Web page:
Auto liability insurance provides coverage for costs you are legally required to pay if you cause an accident, injury or property damage. If you are uninsured or underinsured, the costs associated with an injured party’s liability claim will come out of your pocket. To ensure that liable parties have the legal means to pay, every state in the U.S. has a minimum liability insurance requirement for drivers.
Whether the driver harms a passenger, a driver, a pedestrian, or a person’s property – and whether it is due to running a light, driving aggressively, or falling asleep behind the wheel – that driver may be found responsible for that accident. Talk with an independent agent in the Trusted Choice® network today, or get a free quote, and get the coverage you need.
Who Is Responsible for Accidents?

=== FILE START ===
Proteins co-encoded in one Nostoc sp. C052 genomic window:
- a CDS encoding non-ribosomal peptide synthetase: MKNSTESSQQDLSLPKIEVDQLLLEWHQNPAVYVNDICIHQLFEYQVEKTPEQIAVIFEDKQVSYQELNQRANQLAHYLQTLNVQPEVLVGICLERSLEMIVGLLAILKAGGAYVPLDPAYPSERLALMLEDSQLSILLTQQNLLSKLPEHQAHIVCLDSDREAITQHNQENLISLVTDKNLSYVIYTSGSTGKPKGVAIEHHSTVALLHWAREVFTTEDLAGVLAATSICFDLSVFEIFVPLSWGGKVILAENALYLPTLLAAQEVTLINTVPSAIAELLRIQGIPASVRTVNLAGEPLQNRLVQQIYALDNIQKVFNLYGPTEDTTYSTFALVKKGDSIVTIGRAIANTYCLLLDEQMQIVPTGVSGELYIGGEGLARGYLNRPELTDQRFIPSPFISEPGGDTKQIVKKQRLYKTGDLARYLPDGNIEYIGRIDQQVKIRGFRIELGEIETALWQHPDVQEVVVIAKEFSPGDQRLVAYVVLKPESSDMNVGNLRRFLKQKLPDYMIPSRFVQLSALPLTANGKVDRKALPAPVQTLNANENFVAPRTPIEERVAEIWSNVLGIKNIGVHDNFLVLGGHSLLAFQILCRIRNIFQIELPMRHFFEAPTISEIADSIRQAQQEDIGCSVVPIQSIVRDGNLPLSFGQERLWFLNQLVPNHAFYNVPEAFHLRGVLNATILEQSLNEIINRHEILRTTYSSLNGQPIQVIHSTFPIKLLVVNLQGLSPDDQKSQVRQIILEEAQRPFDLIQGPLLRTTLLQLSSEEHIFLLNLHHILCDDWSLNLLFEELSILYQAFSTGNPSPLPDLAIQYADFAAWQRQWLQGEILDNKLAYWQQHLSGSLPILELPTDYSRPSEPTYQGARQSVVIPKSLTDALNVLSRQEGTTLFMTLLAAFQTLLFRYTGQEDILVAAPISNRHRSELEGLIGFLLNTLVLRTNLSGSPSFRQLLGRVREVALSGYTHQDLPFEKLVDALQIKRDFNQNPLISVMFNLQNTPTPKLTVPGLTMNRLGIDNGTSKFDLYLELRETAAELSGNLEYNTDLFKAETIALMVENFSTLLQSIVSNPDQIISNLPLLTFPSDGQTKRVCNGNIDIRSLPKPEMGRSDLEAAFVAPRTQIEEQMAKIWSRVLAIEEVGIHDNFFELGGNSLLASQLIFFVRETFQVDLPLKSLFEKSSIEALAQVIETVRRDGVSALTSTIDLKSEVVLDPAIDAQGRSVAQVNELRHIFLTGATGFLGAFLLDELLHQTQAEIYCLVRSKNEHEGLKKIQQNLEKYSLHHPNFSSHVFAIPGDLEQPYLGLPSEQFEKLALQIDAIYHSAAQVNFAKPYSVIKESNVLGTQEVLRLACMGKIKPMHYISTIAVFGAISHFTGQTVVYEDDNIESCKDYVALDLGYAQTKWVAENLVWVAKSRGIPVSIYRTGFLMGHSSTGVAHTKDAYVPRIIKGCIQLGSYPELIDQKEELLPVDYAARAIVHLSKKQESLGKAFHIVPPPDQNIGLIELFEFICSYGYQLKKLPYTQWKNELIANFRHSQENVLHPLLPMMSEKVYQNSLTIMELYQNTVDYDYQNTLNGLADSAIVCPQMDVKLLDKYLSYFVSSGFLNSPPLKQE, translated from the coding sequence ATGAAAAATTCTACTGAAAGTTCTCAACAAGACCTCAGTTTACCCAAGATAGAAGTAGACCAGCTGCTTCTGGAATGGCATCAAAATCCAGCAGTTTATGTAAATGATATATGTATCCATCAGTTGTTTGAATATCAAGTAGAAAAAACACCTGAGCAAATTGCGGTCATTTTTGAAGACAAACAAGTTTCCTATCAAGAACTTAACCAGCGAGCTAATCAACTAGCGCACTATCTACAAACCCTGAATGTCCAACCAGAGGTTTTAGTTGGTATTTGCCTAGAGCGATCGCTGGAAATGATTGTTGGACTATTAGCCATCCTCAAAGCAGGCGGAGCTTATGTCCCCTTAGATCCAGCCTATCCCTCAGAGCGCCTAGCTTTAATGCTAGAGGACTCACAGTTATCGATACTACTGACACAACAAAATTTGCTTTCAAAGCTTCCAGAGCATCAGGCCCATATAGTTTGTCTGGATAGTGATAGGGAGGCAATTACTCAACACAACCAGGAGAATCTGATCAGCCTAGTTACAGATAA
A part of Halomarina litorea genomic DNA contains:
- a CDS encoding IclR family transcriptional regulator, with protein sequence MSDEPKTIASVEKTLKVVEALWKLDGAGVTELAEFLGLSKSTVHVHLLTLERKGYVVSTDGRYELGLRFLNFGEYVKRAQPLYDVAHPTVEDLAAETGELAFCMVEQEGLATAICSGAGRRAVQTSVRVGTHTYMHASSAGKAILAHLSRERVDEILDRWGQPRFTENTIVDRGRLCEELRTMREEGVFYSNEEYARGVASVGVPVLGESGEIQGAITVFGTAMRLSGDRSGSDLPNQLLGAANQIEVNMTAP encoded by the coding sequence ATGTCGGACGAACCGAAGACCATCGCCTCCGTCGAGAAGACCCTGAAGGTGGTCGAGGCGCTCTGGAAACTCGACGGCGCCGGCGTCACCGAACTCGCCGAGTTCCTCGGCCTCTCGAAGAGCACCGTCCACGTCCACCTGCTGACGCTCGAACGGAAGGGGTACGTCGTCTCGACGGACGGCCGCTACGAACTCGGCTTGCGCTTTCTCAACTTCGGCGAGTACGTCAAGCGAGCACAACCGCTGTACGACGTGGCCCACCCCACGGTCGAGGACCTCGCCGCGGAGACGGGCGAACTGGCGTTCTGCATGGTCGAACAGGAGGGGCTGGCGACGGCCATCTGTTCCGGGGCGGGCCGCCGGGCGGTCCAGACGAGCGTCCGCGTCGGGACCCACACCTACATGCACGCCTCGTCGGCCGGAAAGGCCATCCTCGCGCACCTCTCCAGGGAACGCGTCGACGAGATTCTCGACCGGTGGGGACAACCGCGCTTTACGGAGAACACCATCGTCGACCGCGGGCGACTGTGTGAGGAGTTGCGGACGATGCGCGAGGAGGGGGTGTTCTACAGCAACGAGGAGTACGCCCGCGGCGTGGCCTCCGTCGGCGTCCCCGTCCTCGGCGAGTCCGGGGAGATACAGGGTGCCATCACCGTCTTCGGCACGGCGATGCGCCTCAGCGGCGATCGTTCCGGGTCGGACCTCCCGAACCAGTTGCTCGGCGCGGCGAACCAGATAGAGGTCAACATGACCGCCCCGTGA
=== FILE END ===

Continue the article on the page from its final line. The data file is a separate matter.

- By some estimates, distracted drivers cause 80% of accidents
- 18% of drivers say they regularly send or receive text messages while driving
- 36% of adult drivers report that they have read maps while driving
- 41% of drivers have set or changed a GPS system while driving, and 21% do so frequently
What Is Liability Insurance?
Liability is defined simply as legal responsibility for one’s acts or omissions. Liability insurance can cover people for things they neglect to do in addition to mistakes they make. With regard to car insurance, liability is nearly always associated with a driver’s actions. If you cause an accident, whether by driving aggressively, running a red light or not paying attention, you are responsible – or liable – for that accident.
What Does Vehicle Liability Insurance Cover?
If you cause an accident or cause injury to another person or their property with your vehicle, your liability insurance will help to cover your legal obligation, up to the limits of your policy.
There are two types of legal obligation: